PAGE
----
Research & Clinical Trials

The Dean Center for Tick Borne Illness Research

The Dean Center for Tick Borne Illness engages in collaborative, translational research that investigates therapeutic treatment options for tick borne illnesses, with an emphasis on Post Treatment Lyme Disease Syndrome (PTLDS). 

Study 1: Transcranial Direct Current Stimulation (tDCS) for Cognitive Deficit, Fatigue and Pain in Patients with Persistent Symptoms Related to Borre

This study is designed to address the critical need of effective strategies to reduce symptom burden in individuals with Post Treatment Lyme Disease Syndrome (PTLDS) and to understand the cause of these symptoms. This pilot study specifically focuses on evaluating whether or not a Transcranial Direct Current Stimulator (tDCS, described below) intervention is helpful in reducing cognitive deficits of dysfunction in individuals with PTLDS. Additionally, the research aims to examine the effects of a tDCS intervention on pain and fatigue.

A tDCS is a device placed on a patient’s head, and has been used in the past to effectively treat migraines. It is a noninvasive brain stimulation technique that involves the application of weak electrical currents to the brain. Similar noninvasive techniques have been tested for safety and tolerability, and tDCS was found to be the technique with the least amount of side effects. This research continues the effort to evaluate the potential benefits from tDCS as a treatment option for chronic conditions such as PTLDS.

Click here for more information and to register.

 

Study 2:Effect of Iyengar Yoga on Symptom Burden and Inflammation in Post Treatment Lyme Disease Syndrome - A Pilot Study

This pilot study specifically focuses on evaluating the feasibility and efficacy of an Iyengar Yoga (IY) intervention for individuals with persistent fatigue and Post Treatment Lyme Disease Syndrome (PTLDS). Additionally, the research aims to examine the effects of an IY intervention on musculoskeletal pain, memory and concentration difficulty, and the presence of inflammatory biomarkers such as cytokines.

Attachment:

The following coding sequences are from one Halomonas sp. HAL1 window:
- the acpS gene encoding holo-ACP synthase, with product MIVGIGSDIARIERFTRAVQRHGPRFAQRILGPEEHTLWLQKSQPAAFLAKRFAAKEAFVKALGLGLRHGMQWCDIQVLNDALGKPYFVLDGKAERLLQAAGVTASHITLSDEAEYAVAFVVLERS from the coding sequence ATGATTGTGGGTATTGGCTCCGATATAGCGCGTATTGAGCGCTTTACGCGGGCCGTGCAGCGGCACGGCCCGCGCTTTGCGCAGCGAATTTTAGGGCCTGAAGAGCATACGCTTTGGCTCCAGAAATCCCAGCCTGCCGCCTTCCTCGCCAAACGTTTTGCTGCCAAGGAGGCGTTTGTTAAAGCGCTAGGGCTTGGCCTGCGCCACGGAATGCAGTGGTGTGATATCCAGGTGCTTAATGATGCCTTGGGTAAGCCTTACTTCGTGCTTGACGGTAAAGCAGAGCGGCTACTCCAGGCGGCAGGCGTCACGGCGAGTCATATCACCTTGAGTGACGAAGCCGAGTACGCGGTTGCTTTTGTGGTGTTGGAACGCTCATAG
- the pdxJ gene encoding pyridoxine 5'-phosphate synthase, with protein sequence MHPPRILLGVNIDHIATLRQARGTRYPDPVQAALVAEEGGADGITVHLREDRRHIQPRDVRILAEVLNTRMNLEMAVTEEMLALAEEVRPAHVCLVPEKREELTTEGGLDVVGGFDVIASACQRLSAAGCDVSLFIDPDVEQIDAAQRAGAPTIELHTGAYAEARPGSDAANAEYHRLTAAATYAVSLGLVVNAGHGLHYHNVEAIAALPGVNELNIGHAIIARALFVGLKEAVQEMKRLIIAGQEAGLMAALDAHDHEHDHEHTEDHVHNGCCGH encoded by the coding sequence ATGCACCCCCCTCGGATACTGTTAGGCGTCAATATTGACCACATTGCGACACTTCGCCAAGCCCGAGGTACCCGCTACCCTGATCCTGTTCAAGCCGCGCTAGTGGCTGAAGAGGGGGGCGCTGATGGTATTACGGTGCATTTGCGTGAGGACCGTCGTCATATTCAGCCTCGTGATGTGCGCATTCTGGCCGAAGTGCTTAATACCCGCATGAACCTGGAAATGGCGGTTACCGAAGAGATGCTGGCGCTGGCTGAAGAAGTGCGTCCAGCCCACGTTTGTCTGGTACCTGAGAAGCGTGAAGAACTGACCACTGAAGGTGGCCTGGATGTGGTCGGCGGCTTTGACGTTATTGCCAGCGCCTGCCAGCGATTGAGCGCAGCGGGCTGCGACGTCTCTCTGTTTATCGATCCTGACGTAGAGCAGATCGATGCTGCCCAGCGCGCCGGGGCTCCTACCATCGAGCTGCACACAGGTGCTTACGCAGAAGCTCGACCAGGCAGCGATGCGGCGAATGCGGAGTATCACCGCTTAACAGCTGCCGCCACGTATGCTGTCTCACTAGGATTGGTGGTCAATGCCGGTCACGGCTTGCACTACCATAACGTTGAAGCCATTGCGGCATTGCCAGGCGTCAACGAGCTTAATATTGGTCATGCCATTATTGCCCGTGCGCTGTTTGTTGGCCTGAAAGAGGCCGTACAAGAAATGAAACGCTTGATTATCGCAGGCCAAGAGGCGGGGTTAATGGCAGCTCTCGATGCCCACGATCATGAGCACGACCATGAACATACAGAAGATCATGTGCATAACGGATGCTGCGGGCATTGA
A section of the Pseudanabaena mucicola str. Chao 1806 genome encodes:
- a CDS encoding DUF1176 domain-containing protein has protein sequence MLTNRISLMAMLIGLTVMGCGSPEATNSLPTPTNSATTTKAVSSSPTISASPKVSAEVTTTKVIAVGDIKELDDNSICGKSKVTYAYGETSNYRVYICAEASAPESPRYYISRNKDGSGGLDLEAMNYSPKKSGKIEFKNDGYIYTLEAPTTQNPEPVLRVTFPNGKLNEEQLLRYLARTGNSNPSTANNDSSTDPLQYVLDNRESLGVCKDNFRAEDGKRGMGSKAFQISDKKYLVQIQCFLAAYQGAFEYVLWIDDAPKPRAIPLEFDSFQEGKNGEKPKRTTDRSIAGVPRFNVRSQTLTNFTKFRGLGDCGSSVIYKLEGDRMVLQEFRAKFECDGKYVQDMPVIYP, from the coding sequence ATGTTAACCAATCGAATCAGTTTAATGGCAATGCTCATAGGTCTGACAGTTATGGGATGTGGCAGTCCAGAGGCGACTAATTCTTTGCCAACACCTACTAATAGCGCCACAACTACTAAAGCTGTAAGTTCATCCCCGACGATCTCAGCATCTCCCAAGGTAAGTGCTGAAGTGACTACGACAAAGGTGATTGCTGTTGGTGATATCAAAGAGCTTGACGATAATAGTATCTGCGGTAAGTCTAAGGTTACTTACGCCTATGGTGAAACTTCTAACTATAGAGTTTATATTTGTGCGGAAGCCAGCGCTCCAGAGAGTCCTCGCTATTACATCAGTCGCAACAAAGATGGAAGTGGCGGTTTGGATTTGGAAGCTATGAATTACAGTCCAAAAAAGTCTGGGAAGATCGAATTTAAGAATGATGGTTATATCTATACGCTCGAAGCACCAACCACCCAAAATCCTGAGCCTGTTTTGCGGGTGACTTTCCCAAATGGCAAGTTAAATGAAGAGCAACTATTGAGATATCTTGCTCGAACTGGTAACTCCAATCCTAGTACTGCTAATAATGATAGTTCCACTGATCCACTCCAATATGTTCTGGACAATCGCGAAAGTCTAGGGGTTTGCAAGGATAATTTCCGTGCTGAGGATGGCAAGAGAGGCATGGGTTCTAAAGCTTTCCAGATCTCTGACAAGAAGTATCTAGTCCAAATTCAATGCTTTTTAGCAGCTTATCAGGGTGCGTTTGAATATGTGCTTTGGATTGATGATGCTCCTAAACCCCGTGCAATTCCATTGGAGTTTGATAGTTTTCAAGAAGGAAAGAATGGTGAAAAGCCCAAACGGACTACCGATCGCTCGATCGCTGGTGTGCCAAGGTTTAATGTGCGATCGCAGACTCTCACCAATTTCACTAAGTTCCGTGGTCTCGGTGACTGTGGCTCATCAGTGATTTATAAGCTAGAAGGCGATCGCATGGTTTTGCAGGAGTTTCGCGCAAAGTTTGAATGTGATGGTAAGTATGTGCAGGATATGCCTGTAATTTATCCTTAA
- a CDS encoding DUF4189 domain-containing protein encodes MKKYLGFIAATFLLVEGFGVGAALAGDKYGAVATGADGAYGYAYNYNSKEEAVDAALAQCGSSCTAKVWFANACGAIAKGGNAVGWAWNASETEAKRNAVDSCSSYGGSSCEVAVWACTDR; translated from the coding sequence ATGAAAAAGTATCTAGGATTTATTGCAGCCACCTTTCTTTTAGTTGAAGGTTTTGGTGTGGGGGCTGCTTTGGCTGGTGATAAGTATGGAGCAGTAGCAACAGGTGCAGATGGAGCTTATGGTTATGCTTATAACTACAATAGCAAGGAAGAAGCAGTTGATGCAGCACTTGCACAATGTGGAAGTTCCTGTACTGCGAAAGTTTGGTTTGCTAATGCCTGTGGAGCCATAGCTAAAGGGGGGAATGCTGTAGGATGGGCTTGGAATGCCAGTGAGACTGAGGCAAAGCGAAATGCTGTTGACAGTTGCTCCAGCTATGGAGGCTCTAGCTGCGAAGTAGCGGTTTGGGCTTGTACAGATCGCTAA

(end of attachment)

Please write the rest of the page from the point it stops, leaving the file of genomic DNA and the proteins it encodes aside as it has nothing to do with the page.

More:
Cytokines are small proteins in the body that participate in cell-cell signaling. Cytokines are secreted by the immune system and can trigger the release of even more cytokines. An increase of concentration in inflammatory cytokines can lead to an imbalance in the body, leading to inflammation. Cytokines will be measured in research subjects at the beginning and end of this study. The goal is to observe a decrease in the number of proinflammatory cytokines (ones that cause inflammation) and an increase in anti-inflammatory cytokines (ones that inhibit inflammation).

Iyengar yoga is a traditional form of Hatha yoga that focuses on poses and breathing techniques for individuals with specific medical problems and conditions. Some of these postures are believed to be effective at reducing fatigue among women with a history of breast cancer, and they have even been used to reduce inflammatory cytokines that are found in cancer survivors who are persistently fatigued. Key postures include passive inversions and passive backbends. In these passive postures the body’s shape is supported with props rather than the strength of the body, allowing participants to perform without stress or tension. The postures will be introduced slowly and gradually become more challenging over the course of the treatment. Breathing techniques will also be taught.

Click here for more information and to register.

 

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